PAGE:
The Festival will also be presenting a series of pre-recorded and live conversations with select filmmakers as part of their program. The pre-recorded interviews, in English and Spanish with English subtitles, with the following filmmakers will play right after their respective film: director Marí Alessandrini (Zahorí); directors Silvina Schnicer and Ulises Porra (Carajita); director Celina Escher (Fly So Far); director Douglas Pedro Sánchez (The Last Tour); and director Nico Manzano (Me and the Beasts).
Live interviews are scheduled to stream on the Festival’s Facebook page; guests, dates and times will be announced on the page close to the Festival.
These conversations are conducted by: Carmelo Esterrich, Associate Professor of Humanities and Cultural Studies in the Department of Humanities, History, and Social Sciences; Rocío Santos, Host of Domingos en Vocalo and WLUW’s Rock sin anestesia: Sophie Gordon, Programming Manager for the Chicago Latino Film Festival; Alejandro Riera, Media Relations Coordinator for the Chicago Latino Film Festival as well as Film/TV editor for Mano Magazine; and Mateo Mulcahy, Deputy Executive Director of the International Latino Cultural Center of Chicago.
Tickets for screenings at the Drive-in (maximum 6 passengers) are: general, $55 per car; ILCC members, $44 per car. All ticketing fees are included in the price. Tickets must be purchased in advance. No in-person sales at the Drive-in.
Tickets to each regular screening at the Landmark Century Center are: $14, general admission; $12 (with valid ID): ILCC members, students and seniors. Festival passes worth 10 admissions for the in-person screenings are: $100 for the general public and $80 for ILCC Members, students and seniors.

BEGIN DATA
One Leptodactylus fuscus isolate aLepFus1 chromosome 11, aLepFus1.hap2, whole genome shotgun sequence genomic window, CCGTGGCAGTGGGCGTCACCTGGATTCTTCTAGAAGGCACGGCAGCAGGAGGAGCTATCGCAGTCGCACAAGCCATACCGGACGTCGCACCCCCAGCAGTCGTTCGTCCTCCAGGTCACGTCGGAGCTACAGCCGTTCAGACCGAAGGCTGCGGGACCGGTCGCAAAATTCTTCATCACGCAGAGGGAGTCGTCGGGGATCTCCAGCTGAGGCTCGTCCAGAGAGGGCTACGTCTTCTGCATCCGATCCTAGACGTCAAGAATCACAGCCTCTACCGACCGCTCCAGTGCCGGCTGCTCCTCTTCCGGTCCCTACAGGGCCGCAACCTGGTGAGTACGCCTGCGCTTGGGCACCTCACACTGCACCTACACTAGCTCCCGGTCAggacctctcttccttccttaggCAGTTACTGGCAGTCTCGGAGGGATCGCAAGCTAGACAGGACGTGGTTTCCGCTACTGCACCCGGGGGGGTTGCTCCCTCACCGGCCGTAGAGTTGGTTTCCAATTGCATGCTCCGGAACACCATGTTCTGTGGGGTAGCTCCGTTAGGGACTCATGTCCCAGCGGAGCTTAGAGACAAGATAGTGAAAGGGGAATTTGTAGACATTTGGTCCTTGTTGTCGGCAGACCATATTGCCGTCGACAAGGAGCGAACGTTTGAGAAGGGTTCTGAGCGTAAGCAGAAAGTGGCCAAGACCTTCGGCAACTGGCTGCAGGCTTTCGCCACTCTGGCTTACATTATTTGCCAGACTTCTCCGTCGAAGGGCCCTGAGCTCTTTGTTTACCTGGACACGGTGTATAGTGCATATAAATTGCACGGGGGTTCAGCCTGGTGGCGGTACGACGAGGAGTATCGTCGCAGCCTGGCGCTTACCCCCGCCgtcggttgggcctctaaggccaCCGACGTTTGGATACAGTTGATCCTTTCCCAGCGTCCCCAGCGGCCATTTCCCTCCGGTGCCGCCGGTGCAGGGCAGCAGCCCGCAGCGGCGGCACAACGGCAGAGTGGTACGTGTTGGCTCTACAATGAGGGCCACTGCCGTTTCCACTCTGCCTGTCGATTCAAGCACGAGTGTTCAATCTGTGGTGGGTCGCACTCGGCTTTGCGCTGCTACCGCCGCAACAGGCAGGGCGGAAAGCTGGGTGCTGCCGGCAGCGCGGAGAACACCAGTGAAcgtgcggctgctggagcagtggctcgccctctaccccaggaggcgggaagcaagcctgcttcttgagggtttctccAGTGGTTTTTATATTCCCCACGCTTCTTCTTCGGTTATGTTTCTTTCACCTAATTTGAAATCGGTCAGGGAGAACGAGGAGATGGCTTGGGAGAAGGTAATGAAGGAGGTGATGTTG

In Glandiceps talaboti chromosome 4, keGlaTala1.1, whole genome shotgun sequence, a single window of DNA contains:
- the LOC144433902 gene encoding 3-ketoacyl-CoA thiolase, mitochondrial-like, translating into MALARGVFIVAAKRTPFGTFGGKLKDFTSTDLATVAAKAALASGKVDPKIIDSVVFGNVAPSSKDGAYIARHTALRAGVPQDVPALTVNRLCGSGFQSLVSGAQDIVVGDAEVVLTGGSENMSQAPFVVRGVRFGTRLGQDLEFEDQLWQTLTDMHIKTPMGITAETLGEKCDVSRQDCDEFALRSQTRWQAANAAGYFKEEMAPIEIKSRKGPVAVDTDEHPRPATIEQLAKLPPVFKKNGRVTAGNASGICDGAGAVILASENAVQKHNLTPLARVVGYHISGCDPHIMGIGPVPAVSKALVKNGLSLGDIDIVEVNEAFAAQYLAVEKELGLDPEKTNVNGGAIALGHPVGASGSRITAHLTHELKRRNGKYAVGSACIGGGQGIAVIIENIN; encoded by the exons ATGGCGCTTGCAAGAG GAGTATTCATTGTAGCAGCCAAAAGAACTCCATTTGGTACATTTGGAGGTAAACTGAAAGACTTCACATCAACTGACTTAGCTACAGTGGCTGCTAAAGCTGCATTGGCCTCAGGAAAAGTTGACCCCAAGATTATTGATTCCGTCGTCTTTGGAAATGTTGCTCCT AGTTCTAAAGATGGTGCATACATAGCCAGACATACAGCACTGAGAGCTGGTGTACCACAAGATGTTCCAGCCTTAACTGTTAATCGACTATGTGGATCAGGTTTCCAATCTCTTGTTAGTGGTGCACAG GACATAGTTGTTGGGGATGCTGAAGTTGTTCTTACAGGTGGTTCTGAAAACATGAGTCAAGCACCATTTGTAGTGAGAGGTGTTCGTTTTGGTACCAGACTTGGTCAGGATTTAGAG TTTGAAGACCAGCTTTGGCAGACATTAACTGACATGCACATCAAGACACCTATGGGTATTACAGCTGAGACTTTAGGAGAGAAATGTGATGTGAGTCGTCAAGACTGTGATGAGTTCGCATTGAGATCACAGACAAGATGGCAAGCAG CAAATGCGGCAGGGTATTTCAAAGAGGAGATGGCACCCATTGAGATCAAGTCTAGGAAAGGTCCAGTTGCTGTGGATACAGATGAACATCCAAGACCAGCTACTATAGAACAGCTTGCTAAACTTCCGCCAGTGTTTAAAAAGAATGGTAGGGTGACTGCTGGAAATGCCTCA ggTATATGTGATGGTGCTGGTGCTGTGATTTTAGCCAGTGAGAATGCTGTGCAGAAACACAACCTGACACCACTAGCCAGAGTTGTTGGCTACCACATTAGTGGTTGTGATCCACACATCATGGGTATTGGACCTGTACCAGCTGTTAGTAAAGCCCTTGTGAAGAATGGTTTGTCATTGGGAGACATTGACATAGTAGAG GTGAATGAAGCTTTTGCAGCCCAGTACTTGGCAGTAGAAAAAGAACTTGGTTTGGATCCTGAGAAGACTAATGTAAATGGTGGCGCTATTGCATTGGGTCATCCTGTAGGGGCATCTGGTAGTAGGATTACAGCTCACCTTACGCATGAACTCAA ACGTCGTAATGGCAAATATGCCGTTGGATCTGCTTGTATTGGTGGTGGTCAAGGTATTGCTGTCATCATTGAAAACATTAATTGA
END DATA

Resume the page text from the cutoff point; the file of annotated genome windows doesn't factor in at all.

Tickets for virtual screenings are: $12, general admission; $10, ILCC members, students and seniors. Festival passes worth 10 admissions for the in-person screenings are: $90 for the general public and $75 for ILCC Members, students and seniors.
For Tickets and more information, visit: chicagolatinofilmfestival.org
The 38th Chicago Latino Film Festival is presented by Corona Extra and sponsored by: Xfinity, US Bank, Prado & Renteria, Lopez & Co., Tristan & Cervantes, The Whitehall Hotel, Consulate General de Chile, Illinois Film Office and BTEC
Media Sponsors: WBEZ/Vocalo, WTTW, CAN TV, La Raza, Telemundo Chicago/NBC-5 and Chicago Latino Network
The 38th Chicago Latino Film Festival receives additional support from: Chicago’s Cultural Treasures, Paul M. Angell Family Foundation, The Reva and David Logan Foundation, The MacArthur Fund for Culture, Equity, and Arts at Prince, The Field Foundation, The National Endowment for the Arts, Gaylord & Dorothy Donnelley Foundation, The Joyce Foundation, Chicago Department of Cultural Affairs (DCASE), Illinois Arts Council — a State Agency, and Instituto Cervantes.
ABOUT THE ILCC
The International Latino Cultural Center of Chicago is a pan-Latino, nonprofit, multidisciplinary arts organization dedicated to developing, promoting, and increasing awareness of Latino cultures among Latinos and other communities by presenting a wide variety of art forms and education including film, music, dance, visual arts, comedy, theater, and culinary arts.
The Center prides itself for its outstanding multidisciplinary local and international cultural programming which spans Latin America, Spain, Portugal, and the United States.
Born out of the Chicago Latino Film Festival, The International Latino Cultural Center of Chicago also produces other programs, including the Latino Music Series, which celebrates its 16th edition this year; Film in the Parks, also in its 16th season; the monthly Reel Film Club, already in its 13th year; and many others. All in all, the audience has grown from 500 people in 1985 for the first Chicago Latino Film Festival to more than 70,000 (Latinos and non-Latinos) who enjoy the year-round multidisciplinary cross-cultural exchanges offered by the Center.